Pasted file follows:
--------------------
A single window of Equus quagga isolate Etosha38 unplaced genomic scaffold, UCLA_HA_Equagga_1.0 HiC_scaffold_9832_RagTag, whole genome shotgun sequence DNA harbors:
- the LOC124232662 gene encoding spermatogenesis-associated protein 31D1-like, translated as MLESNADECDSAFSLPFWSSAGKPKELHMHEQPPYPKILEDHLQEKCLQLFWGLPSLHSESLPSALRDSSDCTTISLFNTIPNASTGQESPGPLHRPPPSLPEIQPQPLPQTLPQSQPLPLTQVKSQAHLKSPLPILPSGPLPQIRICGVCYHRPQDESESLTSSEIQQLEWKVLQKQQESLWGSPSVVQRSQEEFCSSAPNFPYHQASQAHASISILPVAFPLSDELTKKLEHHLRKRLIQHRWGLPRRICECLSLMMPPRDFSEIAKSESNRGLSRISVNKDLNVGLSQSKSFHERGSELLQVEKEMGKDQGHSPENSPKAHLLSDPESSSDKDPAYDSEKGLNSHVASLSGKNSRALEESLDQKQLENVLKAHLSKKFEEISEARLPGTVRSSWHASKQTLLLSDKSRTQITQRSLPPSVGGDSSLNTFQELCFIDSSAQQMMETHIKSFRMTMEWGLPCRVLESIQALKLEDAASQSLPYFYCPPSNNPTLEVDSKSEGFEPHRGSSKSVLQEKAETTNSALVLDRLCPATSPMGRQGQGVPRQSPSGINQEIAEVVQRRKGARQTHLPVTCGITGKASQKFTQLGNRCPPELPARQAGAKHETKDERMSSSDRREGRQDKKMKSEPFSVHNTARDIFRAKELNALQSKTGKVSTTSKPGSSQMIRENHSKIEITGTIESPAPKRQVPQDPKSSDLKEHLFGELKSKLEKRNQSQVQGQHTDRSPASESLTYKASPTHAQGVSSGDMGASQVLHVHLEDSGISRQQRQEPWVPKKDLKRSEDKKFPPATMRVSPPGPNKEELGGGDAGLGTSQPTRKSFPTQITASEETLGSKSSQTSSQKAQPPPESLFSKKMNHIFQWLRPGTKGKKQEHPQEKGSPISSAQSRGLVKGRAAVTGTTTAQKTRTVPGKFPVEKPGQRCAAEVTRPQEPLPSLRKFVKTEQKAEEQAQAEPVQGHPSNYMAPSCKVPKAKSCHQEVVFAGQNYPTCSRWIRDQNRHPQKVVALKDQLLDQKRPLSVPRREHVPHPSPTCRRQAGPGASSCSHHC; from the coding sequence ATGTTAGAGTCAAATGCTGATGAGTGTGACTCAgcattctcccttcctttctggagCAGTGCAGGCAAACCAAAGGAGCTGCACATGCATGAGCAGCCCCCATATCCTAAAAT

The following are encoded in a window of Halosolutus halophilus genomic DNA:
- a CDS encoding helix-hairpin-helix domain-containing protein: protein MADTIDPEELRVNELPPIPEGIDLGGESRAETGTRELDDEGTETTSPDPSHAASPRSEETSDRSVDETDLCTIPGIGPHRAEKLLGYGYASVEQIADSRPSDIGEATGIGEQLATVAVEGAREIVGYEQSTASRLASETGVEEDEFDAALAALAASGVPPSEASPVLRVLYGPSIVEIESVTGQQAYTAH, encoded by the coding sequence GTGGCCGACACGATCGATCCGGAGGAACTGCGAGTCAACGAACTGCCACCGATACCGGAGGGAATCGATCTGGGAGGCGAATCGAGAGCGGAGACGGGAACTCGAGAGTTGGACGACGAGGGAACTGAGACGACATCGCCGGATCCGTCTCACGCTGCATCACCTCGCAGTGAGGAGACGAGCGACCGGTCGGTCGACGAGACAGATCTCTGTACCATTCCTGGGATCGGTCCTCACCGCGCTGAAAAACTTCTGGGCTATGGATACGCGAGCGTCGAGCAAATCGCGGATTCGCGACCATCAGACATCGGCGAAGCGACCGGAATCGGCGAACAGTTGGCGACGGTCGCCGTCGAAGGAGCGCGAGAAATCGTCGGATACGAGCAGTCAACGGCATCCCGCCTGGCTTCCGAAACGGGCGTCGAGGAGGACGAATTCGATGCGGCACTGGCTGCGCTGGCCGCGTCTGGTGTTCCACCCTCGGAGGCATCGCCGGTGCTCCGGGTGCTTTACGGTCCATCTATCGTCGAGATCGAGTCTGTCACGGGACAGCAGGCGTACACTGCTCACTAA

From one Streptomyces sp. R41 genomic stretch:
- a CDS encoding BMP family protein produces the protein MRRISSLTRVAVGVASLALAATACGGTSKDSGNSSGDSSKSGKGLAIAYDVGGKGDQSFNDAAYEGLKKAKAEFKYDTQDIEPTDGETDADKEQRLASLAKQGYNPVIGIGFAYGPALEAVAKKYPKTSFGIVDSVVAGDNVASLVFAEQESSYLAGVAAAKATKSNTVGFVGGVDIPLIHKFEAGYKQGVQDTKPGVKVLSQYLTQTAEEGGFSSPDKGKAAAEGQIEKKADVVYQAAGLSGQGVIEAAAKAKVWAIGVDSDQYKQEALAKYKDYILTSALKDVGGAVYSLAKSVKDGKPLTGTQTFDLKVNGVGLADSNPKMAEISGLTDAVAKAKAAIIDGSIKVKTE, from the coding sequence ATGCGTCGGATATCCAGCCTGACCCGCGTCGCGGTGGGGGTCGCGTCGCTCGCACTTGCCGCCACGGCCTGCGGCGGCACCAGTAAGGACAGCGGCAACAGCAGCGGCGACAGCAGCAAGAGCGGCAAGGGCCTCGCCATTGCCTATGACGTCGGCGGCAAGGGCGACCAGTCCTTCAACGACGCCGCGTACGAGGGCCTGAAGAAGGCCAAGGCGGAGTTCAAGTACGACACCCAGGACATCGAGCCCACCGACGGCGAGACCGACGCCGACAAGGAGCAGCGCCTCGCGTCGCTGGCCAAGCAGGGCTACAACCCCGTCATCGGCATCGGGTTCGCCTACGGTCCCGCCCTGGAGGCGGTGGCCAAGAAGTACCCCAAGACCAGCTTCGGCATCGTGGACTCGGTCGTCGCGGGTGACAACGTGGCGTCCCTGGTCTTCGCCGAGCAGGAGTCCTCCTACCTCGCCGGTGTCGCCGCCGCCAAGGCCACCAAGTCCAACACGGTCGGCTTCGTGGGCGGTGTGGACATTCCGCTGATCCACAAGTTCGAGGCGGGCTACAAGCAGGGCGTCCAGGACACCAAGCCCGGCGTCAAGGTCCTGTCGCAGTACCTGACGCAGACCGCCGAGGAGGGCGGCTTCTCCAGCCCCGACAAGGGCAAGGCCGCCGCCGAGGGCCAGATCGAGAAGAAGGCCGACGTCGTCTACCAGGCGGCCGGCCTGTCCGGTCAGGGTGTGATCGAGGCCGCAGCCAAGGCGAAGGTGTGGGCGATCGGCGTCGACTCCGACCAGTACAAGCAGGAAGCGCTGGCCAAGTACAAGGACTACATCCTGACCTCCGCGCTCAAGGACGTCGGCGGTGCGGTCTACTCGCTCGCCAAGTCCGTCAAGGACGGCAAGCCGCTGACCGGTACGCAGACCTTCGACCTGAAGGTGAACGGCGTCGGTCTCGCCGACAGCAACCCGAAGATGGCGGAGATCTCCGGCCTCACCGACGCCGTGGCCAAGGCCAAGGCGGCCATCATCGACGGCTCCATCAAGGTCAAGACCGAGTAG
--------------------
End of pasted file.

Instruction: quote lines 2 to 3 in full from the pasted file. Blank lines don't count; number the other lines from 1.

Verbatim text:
- the LOC124232662 gene encoding spermatogenesis-associated protein 31D1-like, translated as MLESNADECDSAFSLPFWSSAGKPKELHMHEQPPYPKILEDHLQEKCLQLFWGLPSLHSESLPSALRDSSDCTTISLFNTIPNASTGQESPGPLHRPPPSLPEIQPQPLPQTLPQSQPLPLTQVKSQAHLKSPLPILPSGPLPQIRICGVCYHRPQDESESLTSSEIQQLEWKVLQKQQESLWGSPSVVQRSQEEFCSSAPNFPYHQASQAHASISILPVAFPLSDELTKKLEHHLRKRLIQHRWGLPRRICECLSLMMPPRDFSEIAKSESNRGLSRISVNKDLNVGLSQSKSFHERGSELLQVEKEMGKDQGHSPENSPKAHLLSDPESSSDKDPAYDSEKGLNSHVASLSGKNSRALEESLDQKQLENVLKAHLSKKFEEISEARLPGTVRSSWHASKQTLLLSDKSRTQITQRSLPPSVGGDSSLNTFQELCFIDSSAQQMMETHIKSFRMTMEWGLPCRVLESIQALKLEDAASQSLPYFYCPPSNNPTLEVDSKSEGFEPHRGSSKSVLQEKAETTNSALVLDRLCPATSPMGRQGQGVPRQSPSGINQEIAEVVQRRKGARQTHLPVTCGITGKASQKFTQLGNRCPPELPARQAGAKHETKDERMSSSDRREGRQDKKMKSEPFSVHNTARDIFRAKELNALQSKTGKVSTTSKPGSSQMIRENHSKIEITGTIESPAPKRQVPQDPKSSDLKEHLFGELKSKLEKRNQSQVQGQHTDRSPASESLTYKASPTHAQGVSSGDMGASQVLHVHLEDSGISRQQRQEPWVPKKDLKRSEDKKFPPATMRVSPPGPNKEELGGGDAGLGTSQPTRKSFPTQITASEETLGSKSSQTSSQKAQPPPESLFSKKMNHIFQWLRPGTKGKKQEHPQEKGSPISSAQSRGLVKGRAAVTGTTTAQKTRTVPGKFPVEKPGQRCAAEVTRPQEPLPSLRKFVKTEQKAEEQAQAEPVQGHPSNYMAPSCKVPKAKSCHQEVVFAGQNYPTCSRWIRDQNRHPQKVVALKDQLLDQKRPLSVPRREHVPHPSPTCRRQAGPGASSCSHHC; from the coding sequence ATGTTAGAGTCAAATGCTGATGAGTGTGACTCAgcattctcccttcctttctggagCAGTGCAGGCAAACCAAAGGAGCTGCACATGCATGAGCAGCCCCCATATCCTAAAAT

The following are encoded in a window of Halosolutus halophilus genomic DNA: